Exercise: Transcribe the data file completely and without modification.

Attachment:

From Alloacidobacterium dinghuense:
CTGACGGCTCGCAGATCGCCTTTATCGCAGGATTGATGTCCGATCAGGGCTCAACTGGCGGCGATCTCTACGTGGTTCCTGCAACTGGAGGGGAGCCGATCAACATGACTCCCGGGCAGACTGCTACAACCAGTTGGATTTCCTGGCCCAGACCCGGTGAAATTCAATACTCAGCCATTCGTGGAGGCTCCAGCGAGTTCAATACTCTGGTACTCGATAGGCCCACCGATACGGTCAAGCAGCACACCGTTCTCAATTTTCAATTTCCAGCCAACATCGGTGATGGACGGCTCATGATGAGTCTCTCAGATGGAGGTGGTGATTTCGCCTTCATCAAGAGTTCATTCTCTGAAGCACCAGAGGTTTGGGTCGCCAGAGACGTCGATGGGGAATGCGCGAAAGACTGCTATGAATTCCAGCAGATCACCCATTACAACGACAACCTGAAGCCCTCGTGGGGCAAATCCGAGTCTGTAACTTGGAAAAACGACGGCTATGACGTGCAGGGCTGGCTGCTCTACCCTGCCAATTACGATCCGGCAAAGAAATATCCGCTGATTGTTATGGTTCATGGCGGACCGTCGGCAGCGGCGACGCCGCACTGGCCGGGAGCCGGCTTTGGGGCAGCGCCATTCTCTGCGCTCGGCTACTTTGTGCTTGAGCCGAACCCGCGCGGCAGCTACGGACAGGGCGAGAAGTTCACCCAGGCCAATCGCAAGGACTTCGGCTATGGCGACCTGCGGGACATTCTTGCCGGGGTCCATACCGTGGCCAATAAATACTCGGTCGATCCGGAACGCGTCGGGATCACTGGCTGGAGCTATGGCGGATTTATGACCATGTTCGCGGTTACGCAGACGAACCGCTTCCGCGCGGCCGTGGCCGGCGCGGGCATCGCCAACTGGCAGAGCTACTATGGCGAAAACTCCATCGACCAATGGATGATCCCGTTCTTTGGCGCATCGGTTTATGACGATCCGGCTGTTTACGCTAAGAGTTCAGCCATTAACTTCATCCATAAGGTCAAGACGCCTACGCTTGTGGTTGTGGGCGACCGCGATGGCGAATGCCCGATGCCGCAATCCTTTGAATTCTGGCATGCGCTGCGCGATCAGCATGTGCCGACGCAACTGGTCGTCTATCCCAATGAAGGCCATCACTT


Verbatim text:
From Alloacidobacterium dinghuense:
CTGACGGCTCGCAGATCGCCTTTATCGCAGGATTGATGTCCGATCAGGGCTCAACTGGCGGCGATCTCTACGTGGTTCCTGCAACTGGAGGGGAGCCGATCAACATGACTCCCGGGCAGACTGCTACAACCAGTTGGATTTCCTGGCCCAGACCCGGTGAAATTCAATACTCAGCCATTCGTGGAGGCTCCAGCGAGTTCAATACTCTGGTACTCGATAGGCCCACCGATACGGTCAAGCAGCACACCGTTCTCAATTTTCAATTTCCAGCCAACATCGGTGATGGACGGCTCATGATGAGTCTCTCAGATGGAGGTGGTGATTTCGCCTTCATCAAGAGTTCATTCTCTGAAGCACCAGAGGTTTGGGTCGCCAGAGACGTCGATGGGGAATGCGCGAAAGACTGCTATGAATTCCAGCAGATCACCCATTACAACGACAACCTGAAGCCCTCGTGGGGCAAATCCGAGTCTGTAACTTGGAAAAACGACGGCTATGACGTGCAGGGCTGGCTGCTCTACCCTGCCAATTACGATCCGGCAAAGAAATATCCGCTGATTGTTATGGTTCATGGCGGACCGTCGGCAGCGGCGACGCCGCACTGGCCGGGAGCCGGCTTTGGGGCAGCGCCATTCTCTGCGCTCGGCTACTTTGTGCTTGAGCCGAACCCGCGCGGCAGCTACGGACAGGGCGAGAAGTTCACCCAGGCCAATCGCAAGGACTTCGGCTATGGCGACCTGCGGGACATTCTTGCCGGGGTCCATACCGTGGCCAATAAATACTCGGTCGATCCGGAACGCGTCGGGATCACTGGCTGGAGCTATGGCGGATTTATGACCATGTTCGCGGTTACGCAGACGAACCGCTTCCGCGCGGCCGTGGCCGGCGCGGGCATCGCCAACTGGCAGAGCTACTATGGCGAAAACTCCATCGACCAATGGATGATCCCGTTCTTTGGCGCATCGGTTTATGACGATCCGGCTGTTTACGCTAAGAGTTCAGCCATTAACTTCATCCATAAGGTCAAGACGCCTACGCTTGTGGTTGTGGGCGACCGCGATGGCGAATGCCCGATGCCGCAATCCTTTGAATTCTGGCATGCGCTGCGCGATCAGCATGTGCCGACGCAACTGGTCGTCTATCCCAATGAAGGCCATCACTT